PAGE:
Cambridge has been on a tear to build separated bike lanes on city streets over the last four years, setting ambitious targets and bypassing traditional community engagement processes to set up safer biking infrastructure.

But local elections Tuesday night — driven by key issues like housing, building energy efficiency and, yes, bike lanes — made the project’s future murky. Some supportive councilors declined to run for reelection, and one of the program’s most vocal opponents narrowly won a seat on the council.

The divisive push to build nearly 25 miles of separated bike lanes by 2026 has sparked backlash and even a lawsuit. Some residents claim it’s clogged up their streets as cars get backed up in fewer lanes, and some business owners say their foot traffic has plummeted after parking spots were removed on major thoroughfares to make space for bikes. But others are eager to keep propelling the project forward.

One of the strongest supporters of the bike lane network, incumbent councilor Burhan Azeem, was easily reelected with the second-highest number of votes. Looking at Tuesday night’s election results, he sees a mixed bag.

“Five of nine candidates are supportive of bike lanes, but only four of the nine said things are going great as is,” he told GBH News, referring to pledges put out by a local, pro-bike lane advocacy group. “I think that means the bike lanes are going to continue to be built but there may be changes in the future plans.”

Jivan Sobrinho-Wheeler, another bike lane supporter — who was ousted in the 2021 election, but re-elected this year — took an optimistic view of the network’s future.

”Five of the top six vote-getters being candidates who voted for the Cycling Safety Ordinance [which created the bike lane plan in 2019] means there is strong support for safer streets in Cambridge,” he said. “I also think that voters sending me back to the Council this year shows that the folks want us to continue to make it easier and safer for pedestrians and cyclists to get around the city.”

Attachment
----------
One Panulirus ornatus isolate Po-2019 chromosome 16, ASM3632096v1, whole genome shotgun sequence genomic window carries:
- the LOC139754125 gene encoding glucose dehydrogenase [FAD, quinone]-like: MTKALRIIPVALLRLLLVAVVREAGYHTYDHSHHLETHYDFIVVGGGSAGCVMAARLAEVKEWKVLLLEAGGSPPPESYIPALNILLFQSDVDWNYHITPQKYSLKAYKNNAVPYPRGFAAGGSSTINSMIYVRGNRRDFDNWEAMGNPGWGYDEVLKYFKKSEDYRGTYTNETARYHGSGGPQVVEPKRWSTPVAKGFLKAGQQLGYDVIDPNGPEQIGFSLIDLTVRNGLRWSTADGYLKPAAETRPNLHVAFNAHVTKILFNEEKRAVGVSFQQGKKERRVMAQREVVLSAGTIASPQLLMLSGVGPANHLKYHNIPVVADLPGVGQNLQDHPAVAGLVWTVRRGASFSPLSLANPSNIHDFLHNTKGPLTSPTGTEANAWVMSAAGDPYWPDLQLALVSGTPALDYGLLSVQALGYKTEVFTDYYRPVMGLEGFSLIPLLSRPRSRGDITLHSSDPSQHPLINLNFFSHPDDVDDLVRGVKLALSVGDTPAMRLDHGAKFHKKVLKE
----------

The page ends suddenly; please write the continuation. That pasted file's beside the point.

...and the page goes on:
Another bike lane supporter easily reelected was Marc McGovern. His view is less sure.

”It’s hard to say,” he said. “It all comes down to Patty.”

Patty Nolan, who just secured a third term on the council, supported bike lanes in the past but did not sign the pledge to finish them in time this year. McGovern says that makes her the swing vote, since six votes would be needed to overturn the original ordinance establishing the 2019 program.

When GBH News asked Nolan why she didn’t sign the pledge this year, as she had in years past, she said it was too divisive.

“With the new council, I believe and hope that the bike lane network will continue to be installed — with more respect and appreciation for the need to listen to all stakeholders and residents,” she said in an interview with GBH News. “I hope that with the election behind us, the divisiveness and hyper rhetoric will lessen, and we can work together to ensure that pedestrian safety and small business concerns are heard and addressed, instead of being dismissed as irrational.

“Bike lanes and small businesses and pedestrian safety do not need to be in conflict — if we do a better job of planning and implementation,” Nolan added.

In this 2017 file photo, an orange safety cone marks the two-way bike lane along Brattle Street in Cambridge.
Meredith Nierman GBH News

Although newly elected Joan Pickett received the least number of votes among the nine successful candidates, she was the most vocal about her opposition to the bike lanes. Pickett was a plaintiff in an unsuccessful lawsuit to overturn the ordinance behind the bike lane project.

She told GBH News her concern was as much with the process as the plans.

“The separated bike lane issue is an example of how the City Council did not listen to residents and businesses as they were feeling impacted by what was happening and feeling unheard,” Pickett said. “The bike lanes to me are a symptom of a larger communication issue within the City Council.”

And Nolan told GBH News she is not seeking to dismantle the already-built bike lanes.

“It’s not my intent to do away with anything that exists,” she said. “Can we design our streets to accommodate this infrastructure for separated bike lanes and buses and delivery vehicles and public safety? … I can’t do it by myself, but I'm going to be putting forth the idea that we really do need to be looking at things in a very different way.”

New councilors will be sworn in January 2024.